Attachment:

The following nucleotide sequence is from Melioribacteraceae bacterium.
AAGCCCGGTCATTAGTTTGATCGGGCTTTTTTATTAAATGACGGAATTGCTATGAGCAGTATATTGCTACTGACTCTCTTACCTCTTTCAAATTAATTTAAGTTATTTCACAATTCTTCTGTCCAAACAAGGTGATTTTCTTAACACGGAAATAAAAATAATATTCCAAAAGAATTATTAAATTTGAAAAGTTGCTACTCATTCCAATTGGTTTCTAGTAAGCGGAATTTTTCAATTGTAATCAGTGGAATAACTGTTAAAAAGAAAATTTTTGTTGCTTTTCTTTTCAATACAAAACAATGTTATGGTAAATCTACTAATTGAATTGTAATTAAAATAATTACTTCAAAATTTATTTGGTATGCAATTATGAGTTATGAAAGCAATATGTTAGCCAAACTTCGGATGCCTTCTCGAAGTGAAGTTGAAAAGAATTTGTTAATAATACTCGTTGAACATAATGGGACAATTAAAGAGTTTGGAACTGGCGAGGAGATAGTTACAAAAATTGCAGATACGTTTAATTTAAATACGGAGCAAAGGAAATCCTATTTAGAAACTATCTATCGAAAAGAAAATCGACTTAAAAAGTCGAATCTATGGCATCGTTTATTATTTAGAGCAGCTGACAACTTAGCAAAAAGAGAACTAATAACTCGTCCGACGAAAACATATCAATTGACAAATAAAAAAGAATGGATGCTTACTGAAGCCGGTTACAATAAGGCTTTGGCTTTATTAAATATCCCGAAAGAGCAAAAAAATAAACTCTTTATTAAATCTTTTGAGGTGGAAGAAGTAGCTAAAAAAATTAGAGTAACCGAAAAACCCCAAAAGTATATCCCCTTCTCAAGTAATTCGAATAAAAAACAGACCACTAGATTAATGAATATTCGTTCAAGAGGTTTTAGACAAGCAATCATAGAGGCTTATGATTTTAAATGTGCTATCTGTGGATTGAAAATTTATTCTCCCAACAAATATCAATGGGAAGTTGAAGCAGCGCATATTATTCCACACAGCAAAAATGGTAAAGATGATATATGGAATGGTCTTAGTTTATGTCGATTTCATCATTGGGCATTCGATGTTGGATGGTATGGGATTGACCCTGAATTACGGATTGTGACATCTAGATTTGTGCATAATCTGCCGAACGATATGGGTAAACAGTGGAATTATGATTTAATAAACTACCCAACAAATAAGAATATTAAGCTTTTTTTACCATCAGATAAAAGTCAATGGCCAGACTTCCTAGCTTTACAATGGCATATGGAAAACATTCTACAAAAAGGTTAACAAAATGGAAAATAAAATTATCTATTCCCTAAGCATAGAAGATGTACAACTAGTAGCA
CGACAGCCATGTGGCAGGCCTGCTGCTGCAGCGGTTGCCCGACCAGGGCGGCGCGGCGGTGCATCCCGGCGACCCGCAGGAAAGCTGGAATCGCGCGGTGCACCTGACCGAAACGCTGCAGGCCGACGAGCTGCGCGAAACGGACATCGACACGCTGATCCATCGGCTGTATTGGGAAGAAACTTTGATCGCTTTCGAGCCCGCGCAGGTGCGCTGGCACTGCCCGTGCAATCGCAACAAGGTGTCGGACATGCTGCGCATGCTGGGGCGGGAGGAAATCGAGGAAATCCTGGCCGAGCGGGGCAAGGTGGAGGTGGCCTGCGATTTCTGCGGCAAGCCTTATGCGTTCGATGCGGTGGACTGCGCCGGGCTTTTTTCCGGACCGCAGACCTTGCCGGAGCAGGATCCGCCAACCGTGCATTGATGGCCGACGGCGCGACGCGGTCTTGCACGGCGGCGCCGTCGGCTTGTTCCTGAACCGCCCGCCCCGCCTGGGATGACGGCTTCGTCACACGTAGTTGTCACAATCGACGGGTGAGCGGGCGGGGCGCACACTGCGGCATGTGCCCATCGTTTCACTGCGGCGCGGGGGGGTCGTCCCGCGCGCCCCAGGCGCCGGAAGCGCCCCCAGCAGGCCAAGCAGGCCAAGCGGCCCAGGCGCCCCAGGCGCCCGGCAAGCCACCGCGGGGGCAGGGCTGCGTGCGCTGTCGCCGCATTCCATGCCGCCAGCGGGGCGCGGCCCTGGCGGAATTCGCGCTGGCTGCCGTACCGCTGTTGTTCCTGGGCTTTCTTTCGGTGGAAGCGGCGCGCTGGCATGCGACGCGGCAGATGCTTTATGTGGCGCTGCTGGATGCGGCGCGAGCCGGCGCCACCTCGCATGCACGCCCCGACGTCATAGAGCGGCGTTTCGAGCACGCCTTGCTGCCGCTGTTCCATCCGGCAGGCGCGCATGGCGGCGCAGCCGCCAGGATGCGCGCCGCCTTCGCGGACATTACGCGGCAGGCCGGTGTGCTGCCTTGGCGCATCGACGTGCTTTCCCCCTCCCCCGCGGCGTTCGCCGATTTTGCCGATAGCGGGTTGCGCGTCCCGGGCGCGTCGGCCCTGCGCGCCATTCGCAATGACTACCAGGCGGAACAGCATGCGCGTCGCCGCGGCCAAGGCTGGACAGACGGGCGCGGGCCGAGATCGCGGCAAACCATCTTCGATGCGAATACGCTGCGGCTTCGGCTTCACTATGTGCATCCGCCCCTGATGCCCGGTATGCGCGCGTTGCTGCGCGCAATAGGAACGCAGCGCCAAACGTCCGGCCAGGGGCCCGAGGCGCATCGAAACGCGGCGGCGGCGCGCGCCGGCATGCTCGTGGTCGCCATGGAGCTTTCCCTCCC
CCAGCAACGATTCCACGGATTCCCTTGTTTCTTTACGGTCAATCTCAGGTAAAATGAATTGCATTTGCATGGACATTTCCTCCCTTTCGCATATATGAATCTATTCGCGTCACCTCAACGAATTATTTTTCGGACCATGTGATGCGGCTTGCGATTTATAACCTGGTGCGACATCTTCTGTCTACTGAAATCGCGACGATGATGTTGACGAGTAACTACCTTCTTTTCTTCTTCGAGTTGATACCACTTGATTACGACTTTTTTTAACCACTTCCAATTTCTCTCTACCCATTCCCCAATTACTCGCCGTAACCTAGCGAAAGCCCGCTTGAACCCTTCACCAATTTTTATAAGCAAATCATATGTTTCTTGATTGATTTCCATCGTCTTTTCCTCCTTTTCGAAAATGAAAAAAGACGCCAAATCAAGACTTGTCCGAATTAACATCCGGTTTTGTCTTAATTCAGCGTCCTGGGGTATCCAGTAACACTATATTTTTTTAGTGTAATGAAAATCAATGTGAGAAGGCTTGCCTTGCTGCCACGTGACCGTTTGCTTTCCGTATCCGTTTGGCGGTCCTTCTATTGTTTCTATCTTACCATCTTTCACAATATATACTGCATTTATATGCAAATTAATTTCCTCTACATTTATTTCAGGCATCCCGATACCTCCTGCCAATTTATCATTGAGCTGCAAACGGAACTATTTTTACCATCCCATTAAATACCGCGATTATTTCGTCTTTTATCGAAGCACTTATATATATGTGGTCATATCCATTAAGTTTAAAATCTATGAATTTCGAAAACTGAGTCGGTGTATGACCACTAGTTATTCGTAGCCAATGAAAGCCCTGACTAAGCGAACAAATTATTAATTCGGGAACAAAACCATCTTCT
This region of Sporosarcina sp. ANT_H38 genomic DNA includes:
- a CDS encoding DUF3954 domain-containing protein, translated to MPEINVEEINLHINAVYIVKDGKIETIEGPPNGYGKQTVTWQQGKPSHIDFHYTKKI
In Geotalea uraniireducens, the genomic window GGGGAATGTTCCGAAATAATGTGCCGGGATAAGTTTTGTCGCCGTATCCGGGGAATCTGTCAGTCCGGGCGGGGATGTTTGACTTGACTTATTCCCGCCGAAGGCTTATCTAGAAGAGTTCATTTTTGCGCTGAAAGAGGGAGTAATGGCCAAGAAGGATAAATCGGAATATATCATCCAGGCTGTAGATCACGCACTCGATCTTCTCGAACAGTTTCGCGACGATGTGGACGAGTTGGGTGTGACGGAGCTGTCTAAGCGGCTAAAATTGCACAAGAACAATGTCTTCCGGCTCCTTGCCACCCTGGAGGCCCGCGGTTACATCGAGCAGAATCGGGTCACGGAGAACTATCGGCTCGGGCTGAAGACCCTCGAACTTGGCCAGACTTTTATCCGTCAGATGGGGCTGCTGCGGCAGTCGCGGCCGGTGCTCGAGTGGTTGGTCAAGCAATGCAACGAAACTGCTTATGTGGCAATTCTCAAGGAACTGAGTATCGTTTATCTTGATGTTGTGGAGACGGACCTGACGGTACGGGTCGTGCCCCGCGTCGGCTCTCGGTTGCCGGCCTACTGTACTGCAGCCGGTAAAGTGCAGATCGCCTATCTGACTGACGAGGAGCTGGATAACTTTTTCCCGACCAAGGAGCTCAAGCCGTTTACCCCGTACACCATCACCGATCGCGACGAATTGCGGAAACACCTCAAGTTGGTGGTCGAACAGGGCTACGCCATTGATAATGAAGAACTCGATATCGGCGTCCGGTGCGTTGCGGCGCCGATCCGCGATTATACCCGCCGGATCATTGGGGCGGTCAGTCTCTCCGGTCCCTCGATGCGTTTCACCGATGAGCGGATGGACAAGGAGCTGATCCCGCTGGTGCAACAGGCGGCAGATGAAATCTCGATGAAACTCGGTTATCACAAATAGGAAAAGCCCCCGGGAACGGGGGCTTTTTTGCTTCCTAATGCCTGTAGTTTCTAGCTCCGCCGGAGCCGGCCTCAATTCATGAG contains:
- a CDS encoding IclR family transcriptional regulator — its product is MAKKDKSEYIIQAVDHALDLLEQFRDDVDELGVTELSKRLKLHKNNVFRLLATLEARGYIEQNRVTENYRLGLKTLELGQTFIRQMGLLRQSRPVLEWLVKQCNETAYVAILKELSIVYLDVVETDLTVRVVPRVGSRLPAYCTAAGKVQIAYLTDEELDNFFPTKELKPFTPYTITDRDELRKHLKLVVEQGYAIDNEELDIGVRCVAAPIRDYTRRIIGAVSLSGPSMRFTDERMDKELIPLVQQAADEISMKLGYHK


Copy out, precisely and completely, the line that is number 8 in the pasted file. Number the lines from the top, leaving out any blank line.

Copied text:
- a CDS encoding IclR family transcriptional regulator — its product is MAKKDKSEYIIQAVDHALDLLEQFRDDVDELGVTELSKRLKLHKNNVFRLLATLEARGYIEQNRVTENYRLGLKTLELGQTFIRQMGLLRQSRPVLEWLVKQCNETAYVAILKELSIVYLDVVETDLTVRVVPRVGSRLPAYCTAAGKVQIAYLTDEELDNFFPTKELKPFTPYTITDRDELRKHLKLVVEQGYAIDNEELDIGVRCVAAPIRDYTRRIIGAVSLSGPSMRFTDERMDKELIPLVQQAADEISMKLGYHK